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July 18, 2007  By David Carr

Finally the cost of insurance is leveling off. Some operators are already reporting a slowdown in the rate of increase to single or low double digits.

111-premiumFinally the cost of insurance is leveling off. Some operators are
already reporting a slowdown in the rate of increase to single or low
double digits. A handful of lucky ones have reported no increase at all
– an early sign that the worst may be over for an industry rocked by
years of soaring hull and liability coverage, and the disappearance of
policy bells and whistles such as lay-up credits, a practice where
seasonal operators could count on a rebate for months when machines
were grounded. There may even be a few bargains on the horizon as
insurers who previously walked away from helicopters return and new
players buy their way into the marketplace.

aviation, property and casualty insurance is cyclical, with the price
responding to so-called soft and hard markets. In every cycle the
price-cutting and overcapacity of the traditionally longer soft market
was more than compensated for by the financial discipline (less
competition and higher premiums) of a shorter, but tighter hard market.

Clearly the business environment for helicopter insurance in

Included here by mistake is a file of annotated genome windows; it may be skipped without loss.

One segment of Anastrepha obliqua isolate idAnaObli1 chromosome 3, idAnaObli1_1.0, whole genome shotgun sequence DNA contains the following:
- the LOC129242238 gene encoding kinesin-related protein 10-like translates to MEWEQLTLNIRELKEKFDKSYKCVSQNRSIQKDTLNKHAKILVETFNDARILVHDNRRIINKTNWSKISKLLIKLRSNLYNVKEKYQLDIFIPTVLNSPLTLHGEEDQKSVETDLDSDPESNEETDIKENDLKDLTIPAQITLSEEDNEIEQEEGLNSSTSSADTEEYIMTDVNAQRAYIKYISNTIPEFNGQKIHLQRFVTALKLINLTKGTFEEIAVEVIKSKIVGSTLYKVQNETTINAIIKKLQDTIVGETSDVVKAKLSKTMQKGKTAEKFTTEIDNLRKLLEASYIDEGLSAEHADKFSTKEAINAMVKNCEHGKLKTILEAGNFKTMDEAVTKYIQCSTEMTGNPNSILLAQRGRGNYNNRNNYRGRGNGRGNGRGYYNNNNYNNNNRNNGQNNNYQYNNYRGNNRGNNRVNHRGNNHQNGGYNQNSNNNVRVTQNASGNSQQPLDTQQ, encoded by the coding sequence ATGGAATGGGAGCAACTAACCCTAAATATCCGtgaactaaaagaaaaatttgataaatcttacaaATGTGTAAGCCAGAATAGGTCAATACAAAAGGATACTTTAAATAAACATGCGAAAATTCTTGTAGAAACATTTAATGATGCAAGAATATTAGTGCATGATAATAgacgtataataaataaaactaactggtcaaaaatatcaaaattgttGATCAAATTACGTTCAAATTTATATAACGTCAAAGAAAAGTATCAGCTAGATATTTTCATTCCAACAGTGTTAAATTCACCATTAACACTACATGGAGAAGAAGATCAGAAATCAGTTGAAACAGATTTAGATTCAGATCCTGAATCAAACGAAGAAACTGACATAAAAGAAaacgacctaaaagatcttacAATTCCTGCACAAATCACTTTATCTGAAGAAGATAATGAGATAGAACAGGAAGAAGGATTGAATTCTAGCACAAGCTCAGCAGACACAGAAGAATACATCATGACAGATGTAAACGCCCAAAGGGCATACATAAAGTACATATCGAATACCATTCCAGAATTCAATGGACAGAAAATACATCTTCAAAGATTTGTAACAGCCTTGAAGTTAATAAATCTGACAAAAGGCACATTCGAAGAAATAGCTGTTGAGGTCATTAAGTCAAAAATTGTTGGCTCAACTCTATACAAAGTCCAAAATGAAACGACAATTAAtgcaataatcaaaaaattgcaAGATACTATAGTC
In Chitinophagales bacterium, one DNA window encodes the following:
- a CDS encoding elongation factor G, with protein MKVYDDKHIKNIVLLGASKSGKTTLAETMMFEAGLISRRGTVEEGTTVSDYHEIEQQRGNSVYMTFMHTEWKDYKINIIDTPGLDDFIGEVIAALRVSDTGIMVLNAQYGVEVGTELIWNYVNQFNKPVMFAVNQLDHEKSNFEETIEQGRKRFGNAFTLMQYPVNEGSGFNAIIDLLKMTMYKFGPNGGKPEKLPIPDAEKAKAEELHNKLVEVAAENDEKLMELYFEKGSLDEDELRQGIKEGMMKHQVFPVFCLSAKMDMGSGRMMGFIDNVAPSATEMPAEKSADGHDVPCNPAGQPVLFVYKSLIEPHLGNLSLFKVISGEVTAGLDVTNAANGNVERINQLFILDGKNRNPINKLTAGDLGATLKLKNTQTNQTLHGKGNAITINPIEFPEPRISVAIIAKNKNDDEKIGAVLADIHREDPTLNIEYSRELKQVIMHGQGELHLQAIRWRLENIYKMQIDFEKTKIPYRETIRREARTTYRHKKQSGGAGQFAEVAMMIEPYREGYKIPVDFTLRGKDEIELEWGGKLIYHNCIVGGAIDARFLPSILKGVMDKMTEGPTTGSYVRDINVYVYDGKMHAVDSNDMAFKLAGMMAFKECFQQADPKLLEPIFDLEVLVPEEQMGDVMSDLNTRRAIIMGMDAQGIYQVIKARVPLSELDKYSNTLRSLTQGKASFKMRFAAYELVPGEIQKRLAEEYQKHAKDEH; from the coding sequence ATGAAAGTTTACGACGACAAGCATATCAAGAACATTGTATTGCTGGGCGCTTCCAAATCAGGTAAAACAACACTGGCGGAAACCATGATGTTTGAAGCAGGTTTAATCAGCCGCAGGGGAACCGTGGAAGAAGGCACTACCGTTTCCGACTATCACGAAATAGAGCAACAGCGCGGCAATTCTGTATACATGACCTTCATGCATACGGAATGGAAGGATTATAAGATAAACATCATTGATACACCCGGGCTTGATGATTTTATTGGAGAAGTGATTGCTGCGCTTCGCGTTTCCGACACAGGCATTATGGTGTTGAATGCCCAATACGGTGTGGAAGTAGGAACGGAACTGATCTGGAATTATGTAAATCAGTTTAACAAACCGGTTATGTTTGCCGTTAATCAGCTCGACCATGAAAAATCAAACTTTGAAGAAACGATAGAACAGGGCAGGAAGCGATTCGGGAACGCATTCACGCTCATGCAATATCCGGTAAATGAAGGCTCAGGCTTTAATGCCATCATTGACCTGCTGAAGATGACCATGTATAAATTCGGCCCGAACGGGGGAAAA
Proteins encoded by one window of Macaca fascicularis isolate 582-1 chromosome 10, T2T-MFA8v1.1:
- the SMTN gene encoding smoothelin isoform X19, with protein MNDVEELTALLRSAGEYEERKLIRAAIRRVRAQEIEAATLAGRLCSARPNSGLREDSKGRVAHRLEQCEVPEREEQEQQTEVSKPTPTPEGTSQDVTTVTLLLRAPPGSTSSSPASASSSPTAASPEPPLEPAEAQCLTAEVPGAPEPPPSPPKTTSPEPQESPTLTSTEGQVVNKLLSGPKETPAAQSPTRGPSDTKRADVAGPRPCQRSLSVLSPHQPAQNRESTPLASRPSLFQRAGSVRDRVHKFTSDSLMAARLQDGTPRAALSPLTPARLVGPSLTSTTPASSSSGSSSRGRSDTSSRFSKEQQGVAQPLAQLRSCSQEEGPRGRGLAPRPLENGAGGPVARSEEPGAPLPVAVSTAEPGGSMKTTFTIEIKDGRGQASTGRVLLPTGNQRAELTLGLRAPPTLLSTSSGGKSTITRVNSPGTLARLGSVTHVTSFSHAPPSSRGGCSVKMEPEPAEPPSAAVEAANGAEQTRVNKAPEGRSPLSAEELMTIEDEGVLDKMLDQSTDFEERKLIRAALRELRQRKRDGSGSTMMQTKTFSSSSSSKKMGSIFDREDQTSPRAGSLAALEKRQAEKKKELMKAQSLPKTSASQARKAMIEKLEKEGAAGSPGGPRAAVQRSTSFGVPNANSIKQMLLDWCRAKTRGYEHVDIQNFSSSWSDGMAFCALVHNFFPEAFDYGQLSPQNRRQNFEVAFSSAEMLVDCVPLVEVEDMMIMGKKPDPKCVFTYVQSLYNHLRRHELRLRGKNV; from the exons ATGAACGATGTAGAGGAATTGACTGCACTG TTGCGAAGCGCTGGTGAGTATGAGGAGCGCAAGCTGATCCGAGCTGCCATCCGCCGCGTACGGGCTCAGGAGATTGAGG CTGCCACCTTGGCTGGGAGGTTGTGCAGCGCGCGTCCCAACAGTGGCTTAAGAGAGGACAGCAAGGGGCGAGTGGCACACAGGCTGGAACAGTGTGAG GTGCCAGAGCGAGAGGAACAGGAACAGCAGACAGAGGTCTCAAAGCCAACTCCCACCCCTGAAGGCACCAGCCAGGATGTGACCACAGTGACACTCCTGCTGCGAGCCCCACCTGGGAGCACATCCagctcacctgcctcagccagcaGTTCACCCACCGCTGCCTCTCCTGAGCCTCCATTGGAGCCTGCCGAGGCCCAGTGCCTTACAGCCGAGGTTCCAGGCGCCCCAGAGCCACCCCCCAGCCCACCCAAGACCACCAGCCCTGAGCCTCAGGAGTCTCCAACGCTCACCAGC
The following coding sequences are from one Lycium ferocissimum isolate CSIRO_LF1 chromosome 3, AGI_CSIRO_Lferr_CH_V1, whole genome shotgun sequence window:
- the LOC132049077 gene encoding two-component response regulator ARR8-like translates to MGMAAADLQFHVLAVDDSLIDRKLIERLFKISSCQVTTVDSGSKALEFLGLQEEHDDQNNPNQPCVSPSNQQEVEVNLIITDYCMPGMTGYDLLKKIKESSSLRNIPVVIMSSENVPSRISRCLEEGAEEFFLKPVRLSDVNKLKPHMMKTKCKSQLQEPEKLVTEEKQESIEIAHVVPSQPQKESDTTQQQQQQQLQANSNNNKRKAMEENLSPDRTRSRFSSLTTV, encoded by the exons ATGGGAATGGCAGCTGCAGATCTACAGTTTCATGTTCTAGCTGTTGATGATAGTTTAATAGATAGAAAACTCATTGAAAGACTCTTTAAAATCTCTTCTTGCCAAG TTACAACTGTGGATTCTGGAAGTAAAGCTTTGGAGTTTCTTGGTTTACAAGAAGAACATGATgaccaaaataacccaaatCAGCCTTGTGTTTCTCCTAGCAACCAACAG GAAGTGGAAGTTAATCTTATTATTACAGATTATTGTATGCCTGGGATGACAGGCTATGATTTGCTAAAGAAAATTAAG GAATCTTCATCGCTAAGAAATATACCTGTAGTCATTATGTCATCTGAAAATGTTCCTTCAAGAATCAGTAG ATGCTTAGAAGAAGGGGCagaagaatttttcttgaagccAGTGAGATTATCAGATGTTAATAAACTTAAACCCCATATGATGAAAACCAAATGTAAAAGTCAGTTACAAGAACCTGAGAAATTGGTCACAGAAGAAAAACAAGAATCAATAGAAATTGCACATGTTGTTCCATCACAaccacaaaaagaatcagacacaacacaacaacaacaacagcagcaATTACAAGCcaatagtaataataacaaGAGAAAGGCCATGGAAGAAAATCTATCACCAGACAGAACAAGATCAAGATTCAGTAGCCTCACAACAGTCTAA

Canada is on a rebound, although the recovery remains fragile and could
be knocked off course by another stock market meltdown similar to the
dot.com mess or (worse) a second North American terrorist attack.
Depressed returns on investment, terrorism and insurers pulling out of
a market that was growing soft prior to September 11, 2001, have each
placed upward pressure on insurance premiums. But none more so than
shrinking underwriter capacity.

“The spirit of competition has
been missing,” said Paul Hamilton, a 25-year veteran of the industry
and senior vice-president of aviation for PSA Insurance Services, a
Thornhill, Ontario-based broker. “Five years ago it was common to have
eight different insurers competing for an account.Now it is more likely
to have the incumbent and one other competing.”


Despite the
drought in competition most operators can expect to see no to low rate
increases next year, with some of the larger fleets receiving rebates.
“That is small consolation for operators who have seen insurance
premiums double and triple over the last two years,” observed Brian
Jenner, president of the Helicopter Association of Canada (HAC).
Comparisons over the last 20 years point to more subtle increases. In
the 1980s, premiums for hull coverage were equal to between four and
five per cent of the value of the machine. Today it’s likely to be 18
to 20 per cent. Adding to the frustration are inconsistencies such as
an operator of a Bell 206B in eastern Canada paying premiums 33 per
cent higher than an operator in the west with an identical helicopter.


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